Thanksgiving is a time to enjoy the presence of family and reflect on another year of progress and health. It also allows us to eat more food in one sitting than is normally considered acceptable by unspoken societal rules. Of course, some people may think twice before eating just anything.
If GMO foods are on your list of foods to avoid -- whether you're wary of possible health risks, simply don't agree with agricultural methods created by Monsanto (NYSE:MON), Syngenta (NYSE:SYT), and Dow Chemical (NYSE:DOW); or would rather eat organic foods -- then you'll want to do your homework before making that last minute trip to the grocery store.
Is that even possible? Probably not. According to General Mills:
Because most U.S. farmers use GM seed to grow certain crops, if an American food or beverage product lists corn, soy, canola, cottonseed or beet sugar as an ingredient – and it is not organic – it likely contains GMOs. And 70 percent of foods on U.S. grocery store shelves likely do.
While I don't think biotech crops are anything to worry about, the fact remains that many consumers do. It will be difficult to completely avoid Monsanto during your Thanksgiving dinner, especially if you aren't the one buying the groceries. With that in mind, here's a list of the most likely GMO ingredients and the foods they're commonly found in that you can use as a rough guide while at the dinner table.
In 2012 about 94% of the soy produced in the United States was genetically modified, which ranked highest among all major crops. That makes it highly likely that any food product with soy ingredients that is not certified organic by the United States Department of Agriculture can be classified as a GMO food. Foods such as tofu and margarine are obvious candidates, but foods cooked with soybean-based vegetable oil or baked with soy flour also make the list.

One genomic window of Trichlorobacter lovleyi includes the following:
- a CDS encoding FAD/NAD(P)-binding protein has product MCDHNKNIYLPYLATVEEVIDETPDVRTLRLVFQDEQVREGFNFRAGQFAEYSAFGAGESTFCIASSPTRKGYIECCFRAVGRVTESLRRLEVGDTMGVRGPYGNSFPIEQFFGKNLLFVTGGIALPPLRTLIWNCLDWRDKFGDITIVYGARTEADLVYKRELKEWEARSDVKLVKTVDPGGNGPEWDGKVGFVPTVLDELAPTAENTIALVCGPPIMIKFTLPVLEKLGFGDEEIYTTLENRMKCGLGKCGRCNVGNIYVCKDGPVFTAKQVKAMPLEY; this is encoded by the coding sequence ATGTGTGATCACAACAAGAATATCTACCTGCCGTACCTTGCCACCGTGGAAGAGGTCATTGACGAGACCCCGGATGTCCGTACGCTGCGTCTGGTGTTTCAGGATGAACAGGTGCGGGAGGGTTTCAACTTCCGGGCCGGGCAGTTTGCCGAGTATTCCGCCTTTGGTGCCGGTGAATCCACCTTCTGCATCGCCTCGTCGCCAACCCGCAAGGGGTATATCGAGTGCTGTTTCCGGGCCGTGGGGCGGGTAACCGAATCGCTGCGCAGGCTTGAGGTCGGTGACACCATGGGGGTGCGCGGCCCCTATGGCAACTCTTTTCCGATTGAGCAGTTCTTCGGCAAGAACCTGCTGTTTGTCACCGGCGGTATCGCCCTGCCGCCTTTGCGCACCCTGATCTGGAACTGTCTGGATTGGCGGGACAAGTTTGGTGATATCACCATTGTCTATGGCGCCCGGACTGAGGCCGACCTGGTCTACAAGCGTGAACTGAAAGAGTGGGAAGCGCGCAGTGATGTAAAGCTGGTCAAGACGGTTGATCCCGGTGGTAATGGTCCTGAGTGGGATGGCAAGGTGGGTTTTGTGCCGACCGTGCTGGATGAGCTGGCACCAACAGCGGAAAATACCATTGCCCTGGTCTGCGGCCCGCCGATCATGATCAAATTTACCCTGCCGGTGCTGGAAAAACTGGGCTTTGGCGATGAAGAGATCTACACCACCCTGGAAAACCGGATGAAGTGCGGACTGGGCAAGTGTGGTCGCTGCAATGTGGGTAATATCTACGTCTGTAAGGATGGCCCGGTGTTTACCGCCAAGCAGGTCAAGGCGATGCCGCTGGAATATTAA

Approximately 90% of the domestic cotton crop in 2011 was genetically modified. Sure, it can be processed into a fine t-shirt, but it is also commonly used as cottonseed oil. It is widely used in margarine, salad dressings, and to fry potato chips. Remember that when snacking while watching your favorite NFL team.
In 2012 nearly 88% of the corn produced in the United States was genetically modified, which may be a surprise to many consumers who might otherwise think all of the nation's crop is engineered. It does, however, have the largest presence of the major crops in the food supply. You know the routine: most foods containing high fructose corn syrup and corn-flour (corn starch) can likely be classified as GMO foods. This will be the most difficult ingredient to avoid this Thanksgiving.
4. Canola oil
In 2010 nearly 90% of the domestic canola crop, which is primarily processed into canola oil for cooking, was genetically modified. Avoid foods cooked or fried in canola oil that are not certified organic to have the best chance of avoiding engineered canola.
Believe it or not, some cows are given recombinant bovine growth hormone to increase milk production. Numerous studies have yet to find health risks posed by consuming growth factors present in milk produced by cows injected with the hormone, but it still may not jive with your view of how food should be produced. Thus, you'll want to avoid drinking milk that isn't an organic brand, such as Horizon.
Foolish bottom line
Simply put, biotech crops are so widespread in American agriculture that it will be nearly impossible to completely avoid consuming GMO ingredients and GMO foods this Thanksgiving without buying strictly organic products. If you're attending a relative's for Thanksgiving dinner and have little or no control over foods being purchased, then you'll want to use the list above before asking your Uncle Joe to pass the salad dressing or margarine. Regardless of your stance on the issues at hand, enjoy a Happy Thanksgiving from myself and everyone at The Motley Fool!
Fool contributor Maxx Chatsko has no position in any stocks mentioned. Check out his personal portfolio, his CAPS page, or follow him on Twitter @BlacknGoldFool to keep up with his writing on biopharmaceuticals, industrial biotech, and the bioeconomy.
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